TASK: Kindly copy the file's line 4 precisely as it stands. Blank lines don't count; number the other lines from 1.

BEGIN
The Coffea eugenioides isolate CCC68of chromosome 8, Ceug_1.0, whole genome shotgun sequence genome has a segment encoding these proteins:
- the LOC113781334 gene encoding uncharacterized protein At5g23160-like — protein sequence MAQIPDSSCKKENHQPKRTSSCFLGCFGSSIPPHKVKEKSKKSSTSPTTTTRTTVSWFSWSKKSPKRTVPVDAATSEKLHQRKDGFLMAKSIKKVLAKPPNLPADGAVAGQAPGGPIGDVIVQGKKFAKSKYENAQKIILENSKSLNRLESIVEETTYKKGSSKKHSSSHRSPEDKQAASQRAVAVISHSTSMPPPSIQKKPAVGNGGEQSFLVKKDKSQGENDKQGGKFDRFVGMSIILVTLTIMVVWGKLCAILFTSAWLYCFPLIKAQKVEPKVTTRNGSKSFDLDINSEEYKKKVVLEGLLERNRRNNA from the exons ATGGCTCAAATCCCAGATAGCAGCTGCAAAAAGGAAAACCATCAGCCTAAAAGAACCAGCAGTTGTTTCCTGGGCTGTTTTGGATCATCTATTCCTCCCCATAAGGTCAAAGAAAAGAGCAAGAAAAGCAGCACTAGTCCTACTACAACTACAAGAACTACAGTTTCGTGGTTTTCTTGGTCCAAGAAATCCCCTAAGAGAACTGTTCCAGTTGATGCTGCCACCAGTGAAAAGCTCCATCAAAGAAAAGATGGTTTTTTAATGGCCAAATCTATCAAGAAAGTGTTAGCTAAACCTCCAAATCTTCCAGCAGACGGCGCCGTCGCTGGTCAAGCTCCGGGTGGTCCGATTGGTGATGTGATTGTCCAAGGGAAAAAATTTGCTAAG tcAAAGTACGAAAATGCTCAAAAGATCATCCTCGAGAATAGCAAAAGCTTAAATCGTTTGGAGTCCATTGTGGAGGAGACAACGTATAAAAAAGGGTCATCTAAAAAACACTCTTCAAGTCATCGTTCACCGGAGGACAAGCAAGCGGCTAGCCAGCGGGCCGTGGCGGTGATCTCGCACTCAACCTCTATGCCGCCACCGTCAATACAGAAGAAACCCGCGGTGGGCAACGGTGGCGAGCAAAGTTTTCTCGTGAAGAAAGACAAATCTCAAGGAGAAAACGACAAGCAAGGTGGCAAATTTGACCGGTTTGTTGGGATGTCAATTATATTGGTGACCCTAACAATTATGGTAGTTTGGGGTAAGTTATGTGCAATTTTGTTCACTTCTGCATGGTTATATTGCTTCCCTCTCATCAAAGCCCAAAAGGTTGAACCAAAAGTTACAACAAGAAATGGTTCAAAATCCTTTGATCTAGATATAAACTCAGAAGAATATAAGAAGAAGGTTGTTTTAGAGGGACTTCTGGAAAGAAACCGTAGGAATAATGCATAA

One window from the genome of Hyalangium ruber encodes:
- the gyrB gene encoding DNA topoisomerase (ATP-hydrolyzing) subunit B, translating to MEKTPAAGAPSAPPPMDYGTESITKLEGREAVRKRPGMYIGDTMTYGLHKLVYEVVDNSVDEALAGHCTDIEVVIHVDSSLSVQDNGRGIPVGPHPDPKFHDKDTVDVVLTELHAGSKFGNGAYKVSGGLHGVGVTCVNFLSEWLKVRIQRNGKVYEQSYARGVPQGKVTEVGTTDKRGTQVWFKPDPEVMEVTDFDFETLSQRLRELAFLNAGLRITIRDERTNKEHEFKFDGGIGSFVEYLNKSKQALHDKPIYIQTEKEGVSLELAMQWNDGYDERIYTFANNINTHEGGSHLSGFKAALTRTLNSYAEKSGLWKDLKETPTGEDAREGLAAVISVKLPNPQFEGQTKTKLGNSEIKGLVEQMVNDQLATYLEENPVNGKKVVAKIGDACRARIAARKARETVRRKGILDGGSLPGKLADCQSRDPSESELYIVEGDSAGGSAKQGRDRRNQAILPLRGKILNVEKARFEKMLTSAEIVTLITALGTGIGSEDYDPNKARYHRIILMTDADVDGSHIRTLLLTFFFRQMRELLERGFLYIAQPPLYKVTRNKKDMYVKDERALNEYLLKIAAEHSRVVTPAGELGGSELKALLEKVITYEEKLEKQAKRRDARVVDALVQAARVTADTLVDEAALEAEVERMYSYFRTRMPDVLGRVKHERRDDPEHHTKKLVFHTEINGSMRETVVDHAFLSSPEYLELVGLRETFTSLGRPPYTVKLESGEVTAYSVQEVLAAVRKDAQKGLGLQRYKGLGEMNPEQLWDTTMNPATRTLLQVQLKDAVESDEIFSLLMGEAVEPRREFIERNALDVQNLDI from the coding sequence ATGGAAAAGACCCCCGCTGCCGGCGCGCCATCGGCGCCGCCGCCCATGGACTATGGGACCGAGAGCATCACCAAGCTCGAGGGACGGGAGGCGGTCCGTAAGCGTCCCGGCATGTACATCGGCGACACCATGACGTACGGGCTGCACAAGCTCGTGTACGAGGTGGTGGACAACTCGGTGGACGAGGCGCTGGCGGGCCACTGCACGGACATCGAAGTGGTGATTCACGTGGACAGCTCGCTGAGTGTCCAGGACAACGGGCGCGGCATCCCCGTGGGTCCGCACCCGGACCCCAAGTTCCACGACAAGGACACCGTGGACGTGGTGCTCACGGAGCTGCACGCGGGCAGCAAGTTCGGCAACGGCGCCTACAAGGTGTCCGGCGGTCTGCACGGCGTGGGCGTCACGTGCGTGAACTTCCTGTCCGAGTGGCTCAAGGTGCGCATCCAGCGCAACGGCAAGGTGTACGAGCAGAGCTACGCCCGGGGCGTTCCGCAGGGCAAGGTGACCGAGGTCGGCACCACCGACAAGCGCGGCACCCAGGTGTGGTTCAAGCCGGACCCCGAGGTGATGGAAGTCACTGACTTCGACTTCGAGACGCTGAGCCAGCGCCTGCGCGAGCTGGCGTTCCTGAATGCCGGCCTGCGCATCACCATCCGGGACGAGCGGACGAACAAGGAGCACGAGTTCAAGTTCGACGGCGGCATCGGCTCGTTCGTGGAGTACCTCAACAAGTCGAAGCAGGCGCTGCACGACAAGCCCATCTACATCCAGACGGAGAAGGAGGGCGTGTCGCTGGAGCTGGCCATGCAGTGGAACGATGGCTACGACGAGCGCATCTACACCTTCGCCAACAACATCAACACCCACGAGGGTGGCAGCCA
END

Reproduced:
- the gyrB gene encoding DNA topoisomerase (ATP-hydrolyzing) subunit B, translating to MEKTPAAGAPSAPPPMDYGTESITKLEGREAVRKRPGMYIGDTMTYGLHKLVYEVVDNSVDEALAGHCTDIEVVIHVDSSLSVQDNGRGIPVGPHPDPKFHDKDTVDVVLTELHAGSKFGNGAYKVSGGLHGVGVTCVNFLSEWLKVRIQRNGKVYEQSYARGVPQGKVTEVGTTDKRGTQVWFKPDPEVMEVTDFDFETLSQRLRELAFLNAGLRITIRDERTNKEHEFKFDGGIGSFVEYLNKSKQALHDKPIYIQTEKEGVSLELAMQWNDGYDERIYTFANNINTHEGGSHLSGFKAALTRTLNSYAEKSGLWKDLKETPTGEDAREGLAAVISVKLPNPQFEGQTKTKLGNSEIKGLVEQMVNDQLATYLEENPVNGKKVVAKIGDACRARIAARKARETVRRKGILDGGSLPGKLADCQSRDPSESELYIVEGDSAGGSAKQGRDRRNQAILPLRGKILNVEKARFEKMLTSAEIVTLITALGTGIGSEDYDPNKARYHRIILMTDADVDGSHIRTLLLTFFFRQMRELLERGFLYIAQPPLYKVTRNKKDMYVKDERALNEYLLKIAAEHSRVVTPAGELGGSELKALLEKVITYEEKLEKQAKRRDARVVDALVQAARVTADTLVDEAALEAEVERMYSYFRTRMPDVLGRVKHERRDDPEHHTKKLVFHTEINGSMRETVVDHAFLSSPEYLELVGLRETFTSLGRPPYTVKLESGEVTAYSVQEVLAAVRKDAQKGLGLQRYKGLGEMNPEQLWDTTMNPATRTLLQVQLKDAVESDEIFSLLMGEAVEPRREFIERNALDVQNLDI from the coding sequence ATGGAAAAGACCCCCGCTGCCGGCGCGCCATCGGCGCCGCCGCCCATGGACTATGGGACCGAGAGCATCACCAAGCTCGAGGGACGGGAGGCGGTCCGTAAGCGTCCCGGCATGTACATCGGCGACACCATGACGTACGGGCTGCACAAGCTCGTGTACGAGGTGGTGGACAACTCGGTGGACGAGGCGCTGGCGGGCCACTGCACGGACATCGAAGTGGTGATTCACGTGGACAGCTCGCTGAGTGTCCAGGACAACGGGCGCGGCATCCCCGTGGGTCCGCACCCGGACCCCAAGTTCCACGACAAGGACACCGTGGACGTGGTGCTCACGGAGCTGCACGCGGGCAGCAAGTTCGGCAACGGCGCCTACAAGGTGTCCGGCGGTCTGCACGGCGTGGGCGTCACGTGCGTGAACTTCCTGTCCGAGTGGCTCAAGGTGCGCATCCAGCGCAACGGCAAGGTGTACGAGCAGAGCTACGCCCGGGGCGTTCCGCAGGGCAAGGTGACCGAGGTCGGCACCACCGACAAGCGCGGCACCCAGGTGTGGTTCAAGCCGGACCCCGAGGTGATGGAAGTCACTGACTTCGACTTCGAGACGCTGAGCCAGCGCCTGCGCGAGCTGGCGTTCCTGAATGCCGGCCTGCGCATCACCATCCGGGACGAGCGGACGAACAAGGAGCACGAGTTCAAGTTCGACGGCGGCATCGGCTCGTTCGTGGAGTACCTCAACAAGTCGAAGCAGGCGCTGCACGACAAGCCCATCTACATCCAGACGGAGAAGGAGGGCGTGTCGCTGGAGCTGGCCATGCAGTGGAACGATGGCTACGACGAGCGCATCTACACCTTCGCCAACAACATCAACACCCACGAGGGTGGCAGCCA